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Bank lending opportunities and credit standards

  • Güner, A. Burak
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    This article empirically tests the hypothesis that credit-screening standards can be first increasing and then decreasing in the quality of the bank's pool of potential borrowers, which in turn may vary through the business cycle or across different segments of the lending markets. A key implication is that banks with lending opportunities toward the middle of the quality spectrum can have loan portfolios that perform better than do the portfolios of banks with loan-origination opportunities that are either too weak or too strong. Using banks' volume of secondary-market loan sales as a proxy for the richness of lending opportunities, I find an inverse U-shaped relation between the performance of banks' loan portfolios and their activity in the loan sales market. The pattern deserves scrutiny for its policy implications, as many regulators hold the view that countercyclical variation in credit standards may have a destabilizing effect on business cycles.

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    Article provided by Elsevier in its journal Journal of Financial Stability.

    Volume (Year): 4 (2008)
    Issue (Month): 1 (April)
    Pages: 62-87

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    Handle: RePEc:eee:finsta:v:4:y:2008:i:1:p:62-87
    Contact details of provider: Web page: http://www.elsevier.com/locate/jfstabil

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    1. Martin Ruckes, 2004. "Bank Competition and Credit Standards," Review of Financial Studies, Society for Financial Studies, vol. 17(4), pages 1073-1102.
    2. Sandeep Dahiya & Manju Puri & Anthony Saunders, 2003. "Bank Borrowers and Loan Sales: New Evidence on the Uniqueness of Bank Loans," The Journal of Business, University of Chicago Press, vol. 76(4), pages 563-582, October.
    3. Gary B. Gorton & Joseph G. Haubrich, . "The Loan Sales Market," Rodney L. White Center for Financial Research Working Papers 35-88, Wharton School Rodney L. White Center for Financial Research.
    4. Rebecca S. Demsetz, 2000. "Bank Loan Sales: A New Look At The Motivations For Secondary Market Activity," Journal of Financial Research, Southern Finance Association;Southwestern Finance Association, vol. 23(2), pages 197-222, 06.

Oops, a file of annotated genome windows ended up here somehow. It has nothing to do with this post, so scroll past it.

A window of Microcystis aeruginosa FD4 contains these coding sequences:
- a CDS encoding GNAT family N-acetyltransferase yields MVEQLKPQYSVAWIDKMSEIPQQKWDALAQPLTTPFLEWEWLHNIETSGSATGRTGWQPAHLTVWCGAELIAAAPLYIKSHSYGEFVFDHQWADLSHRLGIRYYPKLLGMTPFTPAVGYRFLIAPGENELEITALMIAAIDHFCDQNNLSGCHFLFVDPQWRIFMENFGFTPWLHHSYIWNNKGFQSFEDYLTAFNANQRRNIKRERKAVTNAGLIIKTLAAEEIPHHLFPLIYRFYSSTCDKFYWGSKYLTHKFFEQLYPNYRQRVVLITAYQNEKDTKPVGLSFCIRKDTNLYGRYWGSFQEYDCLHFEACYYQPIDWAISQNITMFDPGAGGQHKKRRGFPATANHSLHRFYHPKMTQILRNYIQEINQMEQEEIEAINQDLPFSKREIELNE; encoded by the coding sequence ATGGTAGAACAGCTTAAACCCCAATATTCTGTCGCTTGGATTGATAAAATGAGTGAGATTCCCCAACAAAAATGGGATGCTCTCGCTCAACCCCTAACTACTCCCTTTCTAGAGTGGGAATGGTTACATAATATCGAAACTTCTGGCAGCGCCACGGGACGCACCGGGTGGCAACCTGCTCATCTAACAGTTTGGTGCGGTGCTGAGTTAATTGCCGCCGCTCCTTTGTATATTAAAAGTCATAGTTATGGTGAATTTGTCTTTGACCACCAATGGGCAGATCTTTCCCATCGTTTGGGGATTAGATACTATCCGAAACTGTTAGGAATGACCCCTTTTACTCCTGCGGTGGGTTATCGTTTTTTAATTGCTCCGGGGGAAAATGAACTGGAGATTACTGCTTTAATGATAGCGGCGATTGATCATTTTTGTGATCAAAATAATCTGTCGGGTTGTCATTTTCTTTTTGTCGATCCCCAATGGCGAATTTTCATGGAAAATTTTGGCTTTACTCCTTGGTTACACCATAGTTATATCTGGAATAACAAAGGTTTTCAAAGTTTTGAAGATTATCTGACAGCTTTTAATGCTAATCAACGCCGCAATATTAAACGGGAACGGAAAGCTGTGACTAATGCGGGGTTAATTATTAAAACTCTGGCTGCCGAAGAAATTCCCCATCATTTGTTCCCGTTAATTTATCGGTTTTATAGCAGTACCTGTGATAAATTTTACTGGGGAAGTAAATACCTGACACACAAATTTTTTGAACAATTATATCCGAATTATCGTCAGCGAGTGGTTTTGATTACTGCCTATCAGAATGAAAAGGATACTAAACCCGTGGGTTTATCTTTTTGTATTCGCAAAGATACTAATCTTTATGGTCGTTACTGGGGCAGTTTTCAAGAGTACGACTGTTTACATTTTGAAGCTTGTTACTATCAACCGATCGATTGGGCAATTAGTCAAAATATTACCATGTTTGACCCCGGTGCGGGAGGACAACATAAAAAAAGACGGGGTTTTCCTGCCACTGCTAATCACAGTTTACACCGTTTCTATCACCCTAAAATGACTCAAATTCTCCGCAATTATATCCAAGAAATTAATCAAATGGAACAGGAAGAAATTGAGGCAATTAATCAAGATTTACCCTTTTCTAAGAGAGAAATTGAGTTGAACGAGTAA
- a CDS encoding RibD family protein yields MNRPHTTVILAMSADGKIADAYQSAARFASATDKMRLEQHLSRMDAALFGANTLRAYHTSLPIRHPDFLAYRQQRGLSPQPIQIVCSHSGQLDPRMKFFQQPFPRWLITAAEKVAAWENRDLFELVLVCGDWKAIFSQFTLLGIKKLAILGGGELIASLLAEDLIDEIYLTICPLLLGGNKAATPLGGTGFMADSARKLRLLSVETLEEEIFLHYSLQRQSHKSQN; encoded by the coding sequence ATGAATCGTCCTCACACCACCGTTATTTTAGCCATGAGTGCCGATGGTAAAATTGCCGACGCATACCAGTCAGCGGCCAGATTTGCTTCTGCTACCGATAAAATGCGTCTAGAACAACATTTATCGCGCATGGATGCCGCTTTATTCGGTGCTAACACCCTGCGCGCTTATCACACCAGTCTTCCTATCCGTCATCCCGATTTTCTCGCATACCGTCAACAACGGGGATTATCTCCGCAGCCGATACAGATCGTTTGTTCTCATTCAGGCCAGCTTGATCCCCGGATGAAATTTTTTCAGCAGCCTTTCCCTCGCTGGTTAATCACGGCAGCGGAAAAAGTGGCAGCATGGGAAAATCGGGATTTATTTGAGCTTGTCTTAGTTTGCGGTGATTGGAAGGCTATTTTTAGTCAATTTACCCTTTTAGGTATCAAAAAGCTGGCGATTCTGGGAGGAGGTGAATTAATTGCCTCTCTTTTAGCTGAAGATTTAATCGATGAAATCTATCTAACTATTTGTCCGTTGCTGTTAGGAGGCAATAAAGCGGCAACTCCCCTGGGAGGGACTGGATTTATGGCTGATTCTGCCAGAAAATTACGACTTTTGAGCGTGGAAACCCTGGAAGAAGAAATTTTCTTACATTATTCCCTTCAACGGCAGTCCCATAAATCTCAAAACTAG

5. Gary Gorton & Andrew Winton, 2002. "Financial Intermediation," Center for Financial Institutions Working Papers 02-28, Wharton School Center for Financial Institutions, University of Pennsylvania.
    6. Diamond, Douglas W, 1991. "Monitoring and Reputation: The Choice between Bank Loans and Directly Placed Debt," Journal of Political Economy, University of Chicago Press, vol. 99(4), pages 689-721, August.
    7. A. Burak Güner, 2006. "Loan Sales and the Cost of Corporate Borrowing," Review of Financial Studies, Society for Financial Studies, vol. 19(2), pages 687-716.
    8. Pennacchi, George G, 1988. " Loan Sales and the Cost of Bank Capital," Journal of Finance, American Finance Association, vol. 43(2), pages 375-96, June.
    9. Berlin, Mitchell & Loeys, Jan, 1988. " Bond Covenants and Delegated Monitoring," Journal of Finance, American Finance Association, vol. 43(2), pages 397-412, June.
    10. Charles T. Carlstrom & Katherine A. Samolyk, 1993. "Loan sales as a response to market-based capital constraints," Working Paper 9313, Federal Reserve Bank of Cleveland.
    11. Takeo Hoshi & Anil Kashyap & David Scharfstein, 1993. "The Choice Between Public and Private Debt: An Analysis of Post-Deregulation Corporate Financing in Japan," NBER Working Papers 4421, National Bureau of Economic Research, Inc.
    12. Diamond, Douglas W, 1984. "Financial Intermediation and Delegated Monitoring," Review of Economic Studies, Wiley Blackwell, vol. 51(3), pages 393-414, July.
    13. Rebecca Demsetz, 1993. "Recent trends in commercial bank loan sales," Quarterly Review, Federal Reserve Bank of New York, issue Win, pages 75-78.
    14. James, Christopher, 1988. "The use of loan sales and standby letters of credit by commercial banks," Journal of Monetary Economics, Elsevier, vol. 22(3), pages 395-422.
    15. Joseph G. Haubrich & James B. Thomson, 1993. "Loan sales, implicit contracts, and bank structure," Working Paper 9307, Federal Reserve Bank of Cleveland.
    16. Dennis, Steven A. & Mullineaux, Donald J., 2000. "Syndicated Loans," Journal of Financial Intermediation, Elsevier, vol. 9(4), pages 404-426, October.
    17. John H. Boyd & Edward C. Prescott, 1985. "Financial intermediary-coalitions," Staff Report 87, Federal Reserve Bank of Minneapolis.
    18. Steven Drucker & Manju Puri, 2005. "On the Benefits of Concurrent Lending and Underwriting," Journal of Finance, American Finance Association, vol. 60(6), pages 2763-2799, December.
    19. Philip E. Strahan, 1999. "Borrower risk and the price and nonprice terms of bank loans," Staff Reports 90, Federal Reserve Bank of New York.
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